After welding your metal pieces together, the post-welding process is important if you want to have a smooth and aesthetic finish and keep your customer satisfied. Weld beads may be a filler that reinforces the welded joint but sometimes you don’t want them to be there and must be removed during the finish-up process of your welding job.
There are a lot of ways to remove weld beads or slags. From plasma cutting to torch cutting, and the use of grinders, drills, and circular saws, we’ll show you how to remove a weld. However, you have to know that there are always methods of removing weld beads and resistance spot welds.
There are two general methods of removing a weld bead. These are mechanical and thermal methods.
The mechanical methods involve the use of cold cutting techniques, involving manual and electronic tools, in removing the beads or spot welds. Some of these methods include the use of chisel, drill, saws, grinders, and more. Mechanical methods are ideal for when you’re not necessarily removing the weld completely and cutting the metal open. They’re ideal for when you are just trying to remove the weld slags.
The first method involves grinding the weld bead. To carry out this operation, use a segmented flap disc in combination with an angle grinder. The Black + Decker angle grinder is one of the easiest to use. The disc must be able to produce extremely homogeneous appearances and perfectly regular results.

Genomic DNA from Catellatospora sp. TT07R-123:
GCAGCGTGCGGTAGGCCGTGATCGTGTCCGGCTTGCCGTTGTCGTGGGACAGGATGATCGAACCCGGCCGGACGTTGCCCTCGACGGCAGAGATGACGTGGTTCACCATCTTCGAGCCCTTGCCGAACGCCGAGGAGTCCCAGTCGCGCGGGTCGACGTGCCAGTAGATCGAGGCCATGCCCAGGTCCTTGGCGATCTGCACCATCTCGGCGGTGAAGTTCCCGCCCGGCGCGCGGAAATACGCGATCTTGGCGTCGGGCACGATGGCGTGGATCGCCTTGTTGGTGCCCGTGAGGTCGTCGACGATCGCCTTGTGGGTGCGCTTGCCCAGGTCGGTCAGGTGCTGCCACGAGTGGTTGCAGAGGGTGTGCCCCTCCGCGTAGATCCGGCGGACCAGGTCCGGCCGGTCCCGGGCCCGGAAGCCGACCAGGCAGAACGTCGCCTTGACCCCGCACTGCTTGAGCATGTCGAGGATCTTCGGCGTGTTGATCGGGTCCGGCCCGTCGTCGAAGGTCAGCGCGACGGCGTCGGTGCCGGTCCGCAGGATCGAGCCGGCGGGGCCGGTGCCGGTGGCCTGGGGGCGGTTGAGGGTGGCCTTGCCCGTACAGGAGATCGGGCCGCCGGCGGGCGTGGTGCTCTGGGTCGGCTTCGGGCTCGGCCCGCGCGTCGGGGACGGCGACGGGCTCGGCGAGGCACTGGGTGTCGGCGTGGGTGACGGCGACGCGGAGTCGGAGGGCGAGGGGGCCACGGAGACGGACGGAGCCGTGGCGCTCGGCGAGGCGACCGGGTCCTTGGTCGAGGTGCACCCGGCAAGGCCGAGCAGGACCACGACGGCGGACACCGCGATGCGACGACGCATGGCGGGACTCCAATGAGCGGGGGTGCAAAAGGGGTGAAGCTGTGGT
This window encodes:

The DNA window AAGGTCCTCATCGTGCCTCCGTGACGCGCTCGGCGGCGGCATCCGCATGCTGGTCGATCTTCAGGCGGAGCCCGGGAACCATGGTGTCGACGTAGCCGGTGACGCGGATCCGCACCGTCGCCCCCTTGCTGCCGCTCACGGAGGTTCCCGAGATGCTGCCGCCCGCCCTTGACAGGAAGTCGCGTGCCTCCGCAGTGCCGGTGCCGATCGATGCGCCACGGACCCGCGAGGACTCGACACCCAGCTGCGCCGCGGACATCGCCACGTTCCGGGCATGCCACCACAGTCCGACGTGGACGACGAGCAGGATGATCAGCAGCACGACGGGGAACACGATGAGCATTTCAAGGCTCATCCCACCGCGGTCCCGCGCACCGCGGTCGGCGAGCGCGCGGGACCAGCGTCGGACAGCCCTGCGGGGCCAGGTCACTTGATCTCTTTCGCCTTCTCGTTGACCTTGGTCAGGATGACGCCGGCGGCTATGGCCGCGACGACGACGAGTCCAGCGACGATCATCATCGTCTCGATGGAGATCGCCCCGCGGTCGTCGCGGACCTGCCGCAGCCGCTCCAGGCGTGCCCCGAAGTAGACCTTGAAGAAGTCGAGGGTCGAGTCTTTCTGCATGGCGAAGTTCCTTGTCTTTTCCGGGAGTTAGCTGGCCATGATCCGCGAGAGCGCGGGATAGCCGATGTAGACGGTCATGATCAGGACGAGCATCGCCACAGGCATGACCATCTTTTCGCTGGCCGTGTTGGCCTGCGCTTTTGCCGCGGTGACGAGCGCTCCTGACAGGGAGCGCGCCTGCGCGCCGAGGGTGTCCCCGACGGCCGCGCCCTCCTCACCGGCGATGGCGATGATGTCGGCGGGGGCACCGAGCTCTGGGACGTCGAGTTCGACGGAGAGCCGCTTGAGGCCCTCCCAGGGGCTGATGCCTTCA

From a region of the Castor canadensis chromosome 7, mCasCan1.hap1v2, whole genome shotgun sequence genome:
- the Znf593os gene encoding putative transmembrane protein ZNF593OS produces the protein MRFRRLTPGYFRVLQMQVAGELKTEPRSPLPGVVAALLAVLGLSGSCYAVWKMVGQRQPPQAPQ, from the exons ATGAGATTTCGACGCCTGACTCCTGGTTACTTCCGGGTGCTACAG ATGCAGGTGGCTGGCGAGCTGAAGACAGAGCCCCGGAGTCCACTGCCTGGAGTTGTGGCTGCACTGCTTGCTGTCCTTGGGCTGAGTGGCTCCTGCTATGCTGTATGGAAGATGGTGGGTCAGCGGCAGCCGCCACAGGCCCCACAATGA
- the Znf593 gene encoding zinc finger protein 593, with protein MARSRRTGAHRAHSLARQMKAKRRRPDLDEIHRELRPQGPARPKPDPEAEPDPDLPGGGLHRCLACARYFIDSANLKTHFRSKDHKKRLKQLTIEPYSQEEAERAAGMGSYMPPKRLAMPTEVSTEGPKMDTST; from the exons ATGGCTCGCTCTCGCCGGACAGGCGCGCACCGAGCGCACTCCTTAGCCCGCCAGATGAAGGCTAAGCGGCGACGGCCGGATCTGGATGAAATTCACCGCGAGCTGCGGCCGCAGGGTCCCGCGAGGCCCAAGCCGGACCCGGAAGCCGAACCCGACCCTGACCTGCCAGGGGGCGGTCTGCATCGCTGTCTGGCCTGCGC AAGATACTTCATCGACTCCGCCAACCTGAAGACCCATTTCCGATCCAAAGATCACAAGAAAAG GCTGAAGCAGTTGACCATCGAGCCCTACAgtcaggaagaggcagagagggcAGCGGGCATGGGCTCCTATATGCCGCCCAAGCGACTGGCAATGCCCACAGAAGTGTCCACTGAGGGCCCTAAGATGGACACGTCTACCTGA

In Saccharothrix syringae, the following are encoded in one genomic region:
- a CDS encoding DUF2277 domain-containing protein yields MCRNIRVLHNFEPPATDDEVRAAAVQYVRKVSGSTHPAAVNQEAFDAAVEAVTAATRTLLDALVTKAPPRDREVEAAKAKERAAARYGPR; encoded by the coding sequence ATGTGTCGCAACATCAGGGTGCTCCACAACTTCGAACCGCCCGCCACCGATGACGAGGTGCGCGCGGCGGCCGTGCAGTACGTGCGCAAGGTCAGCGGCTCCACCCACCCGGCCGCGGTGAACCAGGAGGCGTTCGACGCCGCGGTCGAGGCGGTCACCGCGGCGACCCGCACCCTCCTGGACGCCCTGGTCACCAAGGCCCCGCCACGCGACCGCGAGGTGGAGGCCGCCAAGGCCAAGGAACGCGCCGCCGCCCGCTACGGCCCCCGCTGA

To grind the weld bead, select the slowest speed on your angle grinder. With our angle grinder EWS 14-125 this corresponds to a speed of 2,100 rpm/level 1.3. The grinding disc is used to remove discoloration and sanding marks and to achieve the finish
Positioning at an angle of incidence of approximately 10 to 15 ° is important. To avoid deformation, it is recommended to exert pressure only on the weld bead.
The work once done can leave traces of deposit/crowning at the welded joints. If these irregularities cannot be completely removed with the segmented grinding disc, a dry sanding disc will take care of it.
Adjust the look with a reclosable sanding roller for a smoother finish. This type of roller can be used for matting, burnishing, polishing, transitioning, cleaning oxide layers, and removing discoloration.
Lastly, the welded part can be eliminated through the action of a chisel when struck with a hammer. This system is not recommended because of the damage it causes to the metal.
To do this, the chisel is inserted obliquely (about 45º) between the two joined panels until it stops with the surface that is still welded. The chisel is then repeatedly tapped until the final separation is obtained.
If mechanical methods are mostly cold cutting techniques, it’s safe to say that thermal methods make use of heat or flame in cutting the weld beads. Some of these methods include the use of plasma cutters and torches.
Torches are some of the most common devices for cutting metal. They are also efficient in removing weld beads by cutting them open.
The torches can generate flames of up to 6,300 degrees Fahrenheit and they combine oxygen and acetylene for this. However, torch cutting is risky and not suitable for beginners.
When producing a hot flame that can cut through metal pieces, the torch uses the blend of the two gases with the cutting torch. All you need to do is mark the weld line where you want to cut and light your torch.
Finish up by gradually following the drawn line and cutting through.
Cutting with a plasma cutter is a procedure where you separate electrical conductors with the use of a jet of plasma. With this technique, you will form an arc with a direct current (DC). Temperatures of plasma cutting Trusted SourcePlasma arc welding - Wikipedia en.wikipedia.org .
Plasma cutting is faster, cutting five times faster than most manual torches. It can also cut through various materials and thicknesses. It is much easier to use and does not use flammable gases. This method will therefore be suitable for welds created by a flux core welder.